Monday, June 14, 2010

Spying DAC from Afar

Friday, June 11, 2010

Vendors to See, Vendors to Overlook?

I don't mean to become a "riff on John Cooley" blog, but it turns out he's pumped out some provocative missives leading up to next week's Design Automation Conference (DAC). I was about to write a post on "what I'd see at DAC", when along came Cooley's Cheesy Must See List for DAC 2010. Before we review his list, let me offer my own list of interesting products and technologies. This won't be as expansive as John's list, since I spend most of my time using or considering implementation tools.

Intriguing Products

  • Magma Tekton. The tool is targeted to be a better, more modern PrimeTime. Usable as a drop-in replacement, with claimed significant speed and capacity advantages, and attractive added features like SPICE integration and MCMM analysis.
  • Oasys RealTime Designer. I wrote about Oasys last year, when they came out of stealth mode. Now, they're rolling out customer testimonials from Xilinx and Juniper Networks. Harry the ASIC Guy, who's been around the EDA industry, has some interesting theories about where Oasys may find business.

Interesting Technologies

  • Silicon IP. This is the most sure-fire way to develop 45nm and 28nm chips in an economical way. But do you want to become the general contractor for a dozen IP vendors? You may not have to, with consolidation such as Cadence acquiring Denali and Synopsys acquiring Virage Logic.
  • ESL. It's always seemed like a logical step up the abstraction ladder to rise above RTL. There's lots of M&A activity here, with Synopsys and others gobbling up ESL synthesis companies.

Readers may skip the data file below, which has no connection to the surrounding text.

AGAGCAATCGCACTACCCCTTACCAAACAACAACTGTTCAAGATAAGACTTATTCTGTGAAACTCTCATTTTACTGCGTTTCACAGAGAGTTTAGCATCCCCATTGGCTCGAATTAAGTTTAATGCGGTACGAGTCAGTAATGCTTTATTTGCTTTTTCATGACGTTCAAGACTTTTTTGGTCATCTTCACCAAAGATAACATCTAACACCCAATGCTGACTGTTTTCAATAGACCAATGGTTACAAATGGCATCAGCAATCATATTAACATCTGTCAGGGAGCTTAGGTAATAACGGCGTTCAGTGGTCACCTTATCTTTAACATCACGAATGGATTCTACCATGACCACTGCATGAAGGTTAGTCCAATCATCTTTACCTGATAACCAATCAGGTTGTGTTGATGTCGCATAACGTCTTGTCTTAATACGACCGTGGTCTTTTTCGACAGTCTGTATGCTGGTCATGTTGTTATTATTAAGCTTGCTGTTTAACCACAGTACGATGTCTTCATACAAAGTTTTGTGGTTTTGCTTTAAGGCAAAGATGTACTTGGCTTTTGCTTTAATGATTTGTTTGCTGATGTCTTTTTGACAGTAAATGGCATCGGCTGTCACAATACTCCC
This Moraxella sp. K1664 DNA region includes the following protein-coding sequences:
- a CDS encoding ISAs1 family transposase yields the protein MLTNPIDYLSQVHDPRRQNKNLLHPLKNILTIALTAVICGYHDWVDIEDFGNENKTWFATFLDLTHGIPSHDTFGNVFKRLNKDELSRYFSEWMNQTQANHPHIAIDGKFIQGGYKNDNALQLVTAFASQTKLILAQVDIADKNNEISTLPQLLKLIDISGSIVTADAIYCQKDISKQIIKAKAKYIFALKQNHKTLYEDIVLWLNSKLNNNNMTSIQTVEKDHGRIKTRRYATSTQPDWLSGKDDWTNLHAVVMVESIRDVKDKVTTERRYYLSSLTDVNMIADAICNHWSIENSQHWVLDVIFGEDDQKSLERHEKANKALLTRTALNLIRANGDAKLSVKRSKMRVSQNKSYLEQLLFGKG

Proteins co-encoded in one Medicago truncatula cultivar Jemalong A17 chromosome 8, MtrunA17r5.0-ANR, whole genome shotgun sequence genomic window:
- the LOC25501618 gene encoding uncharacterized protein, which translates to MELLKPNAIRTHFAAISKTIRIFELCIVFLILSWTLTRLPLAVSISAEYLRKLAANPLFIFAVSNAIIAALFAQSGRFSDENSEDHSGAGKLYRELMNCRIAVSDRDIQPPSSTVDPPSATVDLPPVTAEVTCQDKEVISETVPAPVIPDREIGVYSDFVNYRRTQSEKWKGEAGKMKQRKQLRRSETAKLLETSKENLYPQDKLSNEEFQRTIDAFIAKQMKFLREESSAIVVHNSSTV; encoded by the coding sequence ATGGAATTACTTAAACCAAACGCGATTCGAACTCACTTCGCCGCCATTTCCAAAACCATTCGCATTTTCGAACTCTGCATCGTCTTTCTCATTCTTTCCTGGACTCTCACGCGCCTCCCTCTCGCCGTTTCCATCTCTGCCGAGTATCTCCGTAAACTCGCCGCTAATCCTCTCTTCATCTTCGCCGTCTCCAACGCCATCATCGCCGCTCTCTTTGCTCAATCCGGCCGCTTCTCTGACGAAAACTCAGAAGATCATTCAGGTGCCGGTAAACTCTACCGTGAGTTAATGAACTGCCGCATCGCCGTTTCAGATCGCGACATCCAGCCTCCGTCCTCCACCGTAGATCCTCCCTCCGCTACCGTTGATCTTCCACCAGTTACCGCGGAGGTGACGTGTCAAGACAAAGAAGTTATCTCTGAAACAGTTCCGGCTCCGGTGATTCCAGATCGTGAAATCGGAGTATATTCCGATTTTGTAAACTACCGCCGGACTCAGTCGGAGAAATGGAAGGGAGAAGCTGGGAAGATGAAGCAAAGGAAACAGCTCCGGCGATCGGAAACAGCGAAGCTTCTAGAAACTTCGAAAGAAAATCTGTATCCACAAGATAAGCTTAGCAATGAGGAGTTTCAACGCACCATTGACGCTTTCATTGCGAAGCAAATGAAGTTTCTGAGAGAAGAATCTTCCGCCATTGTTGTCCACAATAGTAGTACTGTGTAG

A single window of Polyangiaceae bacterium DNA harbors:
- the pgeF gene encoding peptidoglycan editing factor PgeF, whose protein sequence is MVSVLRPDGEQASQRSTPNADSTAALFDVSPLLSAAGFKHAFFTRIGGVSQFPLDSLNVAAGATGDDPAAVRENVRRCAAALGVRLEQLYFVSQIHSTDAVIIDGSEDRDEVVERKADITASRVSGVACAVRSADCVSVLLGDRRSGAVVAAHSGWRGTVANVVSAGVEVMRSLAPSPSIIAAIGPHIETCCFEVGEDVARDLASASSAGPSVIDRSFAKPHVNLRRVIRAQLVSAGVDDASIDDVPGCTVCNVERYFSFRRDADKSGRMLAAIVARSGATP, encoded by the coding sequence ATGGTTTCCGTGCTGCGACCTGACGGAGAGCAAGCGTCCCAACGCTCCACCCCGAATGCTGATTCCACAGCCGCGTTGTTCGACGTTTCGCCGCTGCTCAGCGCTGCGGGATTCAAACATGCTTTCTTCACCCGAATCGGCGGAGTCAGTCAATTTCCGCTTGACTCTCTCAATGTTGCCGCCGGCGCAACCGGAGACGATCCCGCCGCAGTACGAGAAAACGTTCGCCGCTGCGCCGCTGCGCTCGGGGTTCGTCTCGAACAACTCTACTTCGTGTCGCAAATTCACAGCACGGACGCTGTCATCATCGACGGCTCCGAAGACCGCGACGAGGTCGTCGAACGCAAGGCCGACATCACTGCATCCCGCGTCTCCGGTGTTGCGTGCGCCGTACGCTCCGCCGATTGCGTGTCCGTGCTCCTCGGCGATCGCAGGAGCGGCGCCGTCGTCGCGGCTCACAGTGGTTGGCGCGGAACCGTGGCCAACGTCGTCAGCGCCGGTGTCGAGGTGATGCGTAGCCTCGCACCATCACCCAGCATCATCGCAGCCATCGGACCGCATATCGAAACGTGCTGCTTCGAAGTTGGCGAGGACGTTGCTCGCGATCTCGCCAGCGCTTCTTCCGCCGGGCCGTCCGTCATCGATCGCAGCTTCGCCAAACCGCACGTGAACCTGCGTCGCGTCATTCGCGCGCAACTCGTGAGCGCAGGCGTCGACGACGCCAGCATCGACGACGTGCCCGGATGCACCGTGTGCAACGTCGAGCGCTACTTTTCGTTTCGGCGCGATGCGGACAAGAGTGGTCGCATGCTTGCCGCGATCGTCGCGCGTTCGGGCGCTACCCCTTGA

• Variation-Aware Analysis. Will SSTA ever be ready for prime time? It's been the Next Big Thing in EDA for a few years, but there is little PT-VX talk at SNUG, and most of the STA startups are focusing on beating PrimeTime at traditional corner analysis rather than SSTA.
  • Asynchronous Design. I'm intrigued by not having to synchronize a clock across a chip, and hardening cross-chip interfaces to variation. But I've seen little in the way of IP or automation to realize such unconventional design techniques. Are there any vendors out there? Who are the academic research leaders?

The Cheesy List

I do admire John Cooley's list for its breadth. For the most part, I think he hits the major players in each area and captures the talking points that they're featuring for this DAC.

With one notable exception. Did you notice that his list doesn't feature a certain EDA company that's hard to overlook? That's right, Synopsys. He doesn't feature one Synopsys product in his list! That's a curious oversight to me. While I do think that much of EDA innovation comes from smaller companies, Synopsys does hold its own in innovation compared to Cadence or Mentor, but those companies did have featured products in John's list. Are John and Synopsys having a spat, or is he getting ready to roll out his exclusive must-see Synopsys list?

Tuesday, June 08, 2010

Pre-DAC EDA Gossip and "User Evaluations"

John Cooley is the original user's voice in EDA, and his DeepChip web site and mailing list continue to have the biggest following. I used to think of John as "the Michael Moore of EDA" -- a rabble-rouser, confronting the dominant companies and their executives, and sticking up for the little guy.

He still has that image, but I've come to realize that the in-depth tool evaluations that he posts aren't always the innocent sharings of chip engineers that they appear to be. There's definitely an element of the EDA vendors' PR machines in some write-ups. That's OK, as long as you take them as such. If these articles are really EDA vendor white papers or press releases, at least they're written in a language that speaks directly to the challenges we face in chip design. With that caveat, here's a list of his latest nuggets: